Matrices

Creating matrices

You're all familiar with what a matrix is mathematically. It is a 2-dimensional array of symbols -- like a 2-dimensional vector. In fact, that's how R implements matrices; they are vectors organized into an array with a multidimensional index.

Matrices are instantiated with the `matrix` function, in which we specify the vector of entries and the numbers of rows and columns.

``````v1 <- 1:9  # a vector of length 9 = 3 x 3
m1 <- matrix(v1, nrow = 3, ncol = 3)
m1
``````
``````##      [,1] [,2] [,3]
## [1,]    1    4    7
## [2,]    2    5    8
## [3,]    3    6    9
``````

You see it filled in the entries going down the column. If you try to form a matrix with a vector that's too short, R pads it with NA's.

Matrices of characters or logicals can also be created.

``````m2 <- matrix(letters[1:8], nrow = 2, ncol = 4)
m2
``````
``````##      [,1] [,2] [,3] [,4]
## [1,] "a"  "c"  "e"  "g"
## [2,] "b"  "d"  "f"  "h"
``````

But if you try to mix numeric and character entries, the numbers are converted to characters, just like with vectors.

Names and dimensions

R has functions that return dimnesions just like `length` works for vectors.

``````nrow(m2)
``````
``````## [1] 2
``````
``````ncol(m2)
``````
``````## [1] 4
``````
``````dim(m2)
``````
``````## [1] 2 4
``````

Just like a vector can have names associated to the entries, a matrix can have names for columns and rows.

``````dim(m1)
``````
``````## [1] 3 3
``````
``````colnames(m1) <- c("C1", "C2", "C3")
rownames(m1) <- c("R1", "R2", "R3")
m1
``````
``````##    C1 C2 C3
## R1  1  4  7
## R2  2  5  8
## R3  3  6  9
``````

Identifying entries rows and columns

There are no surprises in how a cell in a matrix is identified.

``````m2
``````
``````##      [,1] [,2] [,3] [,4]
## [1,] "a"  "c"  "e"  "g"
## [2,] "b"  "d"  "f"  "h"
``````
``````m2[1, 2]  # row 1, column 2
``````
``````## [1] "c"
``````

You can also use row and column names to pin down an entry.

``````m1["R2", "C3"]
``````
``````## [1] 8
``````

Specifying ranges of columns and rows will give a submatrix.

``````m1[1:2, 2:3]  # The row and column names ride along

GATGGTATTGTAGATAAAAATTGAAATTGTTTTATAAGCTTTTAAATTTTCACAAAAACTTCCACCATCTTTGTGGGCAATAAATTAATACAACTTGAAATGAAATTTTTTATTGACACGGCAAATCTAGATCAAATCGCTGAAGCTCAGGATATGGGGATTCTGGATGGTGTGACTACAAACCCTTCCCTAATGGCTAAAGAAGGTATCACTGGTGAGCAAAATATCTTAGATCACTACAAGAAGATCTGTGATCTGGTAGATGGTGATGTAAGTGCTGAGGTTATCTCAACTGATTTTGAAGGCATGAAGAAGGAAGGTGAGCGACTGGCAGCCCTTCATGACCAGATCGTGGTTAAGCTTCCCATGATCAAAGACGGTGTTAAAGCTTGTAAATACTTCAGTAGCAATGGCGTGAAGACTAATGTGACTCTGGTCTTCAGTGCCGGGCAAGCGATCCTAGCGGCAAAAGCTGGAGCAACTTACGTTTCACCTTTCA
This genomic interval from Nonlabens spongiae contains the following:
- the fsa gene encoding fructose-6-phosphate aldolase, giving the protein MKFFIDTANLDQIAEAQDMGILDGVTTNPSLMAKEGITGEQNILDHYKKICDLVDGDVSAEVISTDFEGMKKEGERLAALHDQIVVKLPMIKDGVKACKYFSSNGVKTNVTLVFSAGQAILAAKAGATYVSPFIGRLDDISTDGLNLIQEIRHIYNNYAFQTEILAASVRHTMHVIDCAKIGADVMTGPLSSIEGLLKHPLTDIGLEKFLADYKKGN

``````
``````##    C2 C3
## R1  4  7
## R2  5  8
``````

Leaving one slot empty fetches all rows or columns.

``````m2[, 1:3]
``````
``````##      [,1] [,2] [,3]
## [1,] "a"  "c"  "e"
## [2,] "b"  "d"  "f"
``````

Note that if you specify a single row or column, R drops the matrix structure and returns a vector.

``````v2 <- m1[1, ]
v2
``````
``````## C1 C2 C3
##  1  4  7
``````
``````class(v2)
``````
``````## [1] "integer"
``````

Conditionals, logicals and subsetting

Equalities and inequalities of matrices return logical matrices of the same dimensions.

``````m1 > 4
``````
``````##       C1    C2   C3
## R1 FALSE FALSE TRUE
## R2 FALSE  TRUE TRUE
## R3 FALSE  TRUE TRUE
``````

Subsetting with a logical vector in the row or column slot selects the TRUE rows or columns. You can also subset with logical matrices, although it isnt used much.

``````m1[m1 > 4]
``````
``````## [1] 5 6 7 8 9
``````

Here, we just got the vector. This may not be very useful but it may be for assignment.

``````m1[m1 > 4] <- 0
m1
``````
``````##    C1 C2 C3
## R1  1  4  0
## R2  2  0  0
## R3  3  0  0
``````

Operations

Arithmetic operations with matrices are computed component-wise, just like vectors. This can lead to surprising behavior.

``````m1
``````
``````##    C1 C2 C3
## R1  1  4  0
## R2  2  0  0
## R3  3  0  0
``````
``````2 * m1
``````
``````##    C1 C2 C3
## R1  2  8  0
## R2  4  0  0
## R3  6  0  0
``````
``````w <- c(-1, -2, -3)
m1 * w
``````
``````##    C1 C2 C3
## R1 -1 -4  0
## R2 -4  0  0
## R3 -9  0  0
``````

This multipled each column by w, entry by entry.

To perform matrix multiplication, use the %*% operator.

``````m1 %*% w
``````
``````##    [,1]
## R1   -9
## R2   -2
## R3   -3
``````

You may need to transpose a matrix or extract the diagonal. The R functions for those are `t` and `diag`. R also has functions for doing linear algebra, like singular value decomposition.